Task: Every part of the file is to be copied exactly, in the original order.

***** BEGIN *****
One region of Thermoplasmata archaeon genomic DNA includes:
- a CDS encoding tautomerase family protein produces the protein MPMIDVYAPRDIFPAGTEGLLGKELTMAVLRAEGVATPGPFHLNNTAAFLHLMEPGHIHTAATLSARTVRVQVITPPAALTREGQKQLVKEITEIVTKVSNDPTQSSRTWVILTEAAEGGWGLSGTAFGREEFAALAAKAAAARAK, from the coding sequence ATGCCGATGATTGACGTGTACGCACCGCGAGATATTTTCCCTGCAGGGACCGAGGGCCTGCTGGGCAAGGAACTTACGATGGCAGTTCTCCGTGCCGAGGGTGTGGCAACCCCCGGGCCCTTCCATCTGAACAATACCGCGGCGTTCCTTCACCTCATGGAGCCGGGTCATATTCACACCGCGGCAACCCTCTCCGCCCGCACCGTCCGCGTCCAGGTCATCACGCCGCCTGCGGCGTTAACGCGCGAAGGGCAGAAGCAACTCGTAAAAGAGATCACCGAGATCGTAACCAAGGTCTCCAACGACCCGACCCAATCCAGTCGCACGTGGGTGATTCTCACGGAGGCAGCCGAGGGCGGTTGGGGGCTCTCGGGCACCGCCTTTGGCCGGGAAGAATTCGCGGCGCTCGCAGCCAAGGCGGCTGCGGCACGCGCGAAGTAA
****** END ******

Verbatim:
One region of Thermoplasmata archaeon genomic DNA includes:
- a CDS encoding tautomerase family protein produces the protein MPMIDVYAPRDIFPAGTEGLLGKELTMAVLRAEGVATPGPFHLNNTAAFLHLMEPGHIHTAATLSARTVRVQVITPPAALTREGQKQLVKEITEIVTKVSNDPTQSSRTWVILTEAAEGGWGLSGTAFGREEFAALAAKAAAARAK, from the coding sequence ATGCCGATGATTGACGTGTACGCACCGCGAGATATTTTCCCTGCAGGGACCGAGGGCCTGCTGGGCAAGGAACTTACGATGGCAGTTCTCCGTGCCGAGGGTGTGGCAACCCCCGGGCCCTTCCATCTGAACAATACCGCGGCGTTCCTTCACCTCATGGAGCCGGGTCATATTCACACCGCGGCAACCCTCTCCGCCCGCACCGTCCGCGTCCAGGTCATCACGCCGCCTGCGGCGTTAACGCGCGAAGGGCAGAAGCAACTCGTAAAAGAGATCACCGAGATCGTAACCAAGGTCTCCAACGACCCGACCCAATCCAGTCGCACGTGGGTGATTCTCACGGAGGCAGCCGAGGGCGGTTGGGGGCTCTCGGGCACCGCCTTTGGCCGGGAAGAATTCGCGGCGCTCGCAGCCAAGGCGGCTGCGGCACGCGCGAAGTAA